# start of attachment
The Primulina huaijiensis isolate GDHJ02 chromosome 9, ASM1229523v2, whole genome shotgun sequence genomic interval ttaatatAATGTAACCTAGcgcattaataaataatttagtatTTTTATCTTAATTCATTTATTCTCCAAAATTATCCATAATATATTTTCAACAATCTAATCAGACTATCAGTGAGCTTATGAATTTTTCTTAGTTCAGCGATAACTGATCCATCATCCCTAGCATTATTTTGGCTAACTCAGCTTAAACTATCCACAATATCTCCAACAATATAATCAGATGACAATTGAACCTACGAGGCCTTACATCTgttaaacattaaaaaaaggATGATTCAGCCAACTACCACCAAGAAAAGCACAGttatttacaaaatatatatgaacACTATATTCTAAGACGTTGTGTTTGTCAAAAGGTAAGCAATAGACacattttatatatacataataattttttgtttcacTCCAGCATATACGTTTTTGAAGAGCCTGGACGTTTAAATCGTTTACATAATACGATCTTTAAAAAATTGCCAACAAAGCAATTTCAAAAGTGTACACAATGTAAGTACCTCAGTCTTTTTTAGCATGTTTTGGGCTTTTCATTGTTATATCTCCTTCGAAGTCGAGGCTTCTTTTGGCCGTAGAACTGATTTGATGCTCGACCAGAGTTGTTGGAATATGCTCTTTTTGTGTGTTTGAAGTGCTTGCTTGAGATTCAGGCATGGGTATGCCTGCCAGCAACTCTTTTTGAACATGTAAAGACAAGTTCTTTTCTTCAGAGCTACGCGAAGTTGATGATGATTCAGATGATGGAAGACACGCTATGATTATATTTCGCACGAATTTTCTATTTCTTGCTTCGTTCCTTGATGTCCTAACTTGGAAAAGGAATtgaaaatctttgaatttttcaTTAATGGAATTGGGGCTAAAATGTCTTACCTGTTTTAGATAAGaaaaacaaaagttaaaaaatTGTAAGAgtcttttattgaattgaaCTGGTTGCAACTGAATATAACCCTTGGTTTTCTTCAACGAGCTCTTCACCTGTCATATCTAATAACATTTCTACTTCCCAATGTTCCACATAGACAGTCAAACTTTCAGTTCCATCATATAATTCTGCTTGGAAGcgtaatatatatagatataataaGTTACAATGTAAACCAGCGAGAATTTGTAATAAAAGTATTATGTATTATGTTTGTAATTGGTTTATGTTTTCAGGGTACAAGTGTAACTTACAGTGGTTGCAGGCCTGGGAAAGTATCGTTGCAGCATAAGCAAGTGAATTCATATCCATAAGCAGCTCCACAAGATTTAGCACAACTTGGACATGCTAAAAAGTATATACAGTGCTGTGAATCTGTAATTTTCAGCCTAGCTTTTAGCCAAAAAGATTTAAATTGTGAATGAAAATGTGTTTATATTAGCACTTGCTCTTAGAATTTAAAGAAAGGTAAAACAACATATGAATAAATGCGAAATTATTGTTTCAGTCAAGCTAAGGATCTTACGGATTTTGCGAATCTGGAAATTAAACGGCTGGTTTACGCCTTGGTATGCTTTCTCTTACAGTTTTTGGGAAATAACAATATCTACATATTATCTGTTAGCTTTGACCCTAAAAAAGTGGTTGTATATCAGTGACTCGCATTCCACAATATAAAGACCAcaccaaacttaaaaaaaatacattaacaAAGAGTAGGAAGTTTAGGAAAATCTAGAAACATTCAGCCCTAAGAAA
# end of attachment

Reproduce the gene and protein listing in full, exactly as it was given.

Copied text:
The Primulina huaijiensis isolate GDHJ02 chromosome 9, ASM1229523v2, whole genome shotgun sequence genomic interval ttaatatAATGTAACCTAGcgcattaataaataatttagtatTTTTATCTTAATTCATTTATTCTCCAAAATTATCCATAATATATTTTCAACAATCTAATCAGACTATCAGTGAGCTTATGAATTTTTCTTAGTTCAGCGATAACTGATCCATCATCCCTAGCATTATTTTGGCTAACTCAGCTTAAACTATCCACAATATCTCCAACAATATAATCAGATGACAATTGAACCTACGAGGCCTTACATCTgttaaacattaaaaaaaggATGATTCAGCCAACTACCACCAAGAAAAGCACAGttatttacaaaatatatatgaacACTATATTCTAAGACGTTGTGTTTGTCAAAAGGTAAGCAATAGACacattttatatatacataataattttttgtttcacTCCAGCATATACGTTTTTGAAGAGCCTGGACGTTTAAATCGTTTACATAATACGATCTTTAAAAAATTGCCAACAAAGCAATTTCAAAAGTGTACACAATGTAAGTACCTCAGTCTTTTTTAGCATGTTTTGGGCTTTTCATTGTTATATCTCCTTCGAAGTCGAGGCTTCTTTTGGCCGTAGAACTGATTTGATGCTCGACCAGAGTTGTTGGAATATGCTCTTTTTGTGTGTTTGAAGTGCTTGCTTGAGATTCAGGCATGGGTATGCCTGCCAGCAACTCTTTTTGAACATGTAAAGACAAGTTCTTTTCTTCAGAGCTACGCGAAGTTGATGATGATTCAGATGATGGAAGACACGCTATGATTATATTTCGCACGAATTTTCTATTTCTTGCTTCGTTCCTTGATGTCCTAACTTGGAAAAGGAATtgaaaatctttgaatttttcaTTAATGGAATTGGGGCTAAAATGTCTTACCTGTTTTAGATAAGaaaaacaaaagttaaaaaatTGTAAGAgtcttttattgaattgaaCTGGTTGCAACTGAATATAACCCTTGGTTTTCTTCAACGAGCTCTTCACCTGTCATATCTAATAACATTTCTACTTCCCAATGTTCCACATAGACAGTCAAACTTTCAGTTCCATCATATAATTCTGCTTGGAAGcgtaatatatatagatataataaGTTACAATGTAAACCAGCGAGAATTTGTAATAAAAGTATTATGTATTATGTTTGTAATTGGTTTATGTTTTCAGGGTACAAGTGTAACTTACAGTGGTTGCAGGCCTGGGAAAGTATCGTTGCAGCATAAGCAAGTGAATTCATATCCATAAGCAGCTCCACAAGATTTAGCACAACTTGGACATGCTAAAAAGTATATACAGTGCTGTGAATCTGTAATTTTCAGCCTAGCTTTTAGCCAAAAAGATTTAAATTGTGAATGAAAATGTGTTTATATTAGCACTTGCTCTTAGAATTTAAAGAAAGGTAAAACAACATATGAATAAATGCGAAATTATTGTTTCAGTCAAGCTAAGGATCTTACGGATTTTGCGAATCTGGAAATTAAACGGCTGGTTTACGCCTTGGTATGCTTTCTCTTACAGTTTTTGGGAAATAACAATATCTACATATTATCTGTTAGCTTTGACCCTAAAAAAGTGGTTGTATATCAGTGACTCGCATTCCACAATATAAAGACCAcaccaaacttaaaaaaaatacattaacaAAGAGTAGGAAGTTTAGGAAAATCTAGAAACATTCAGCCCTAAGAAA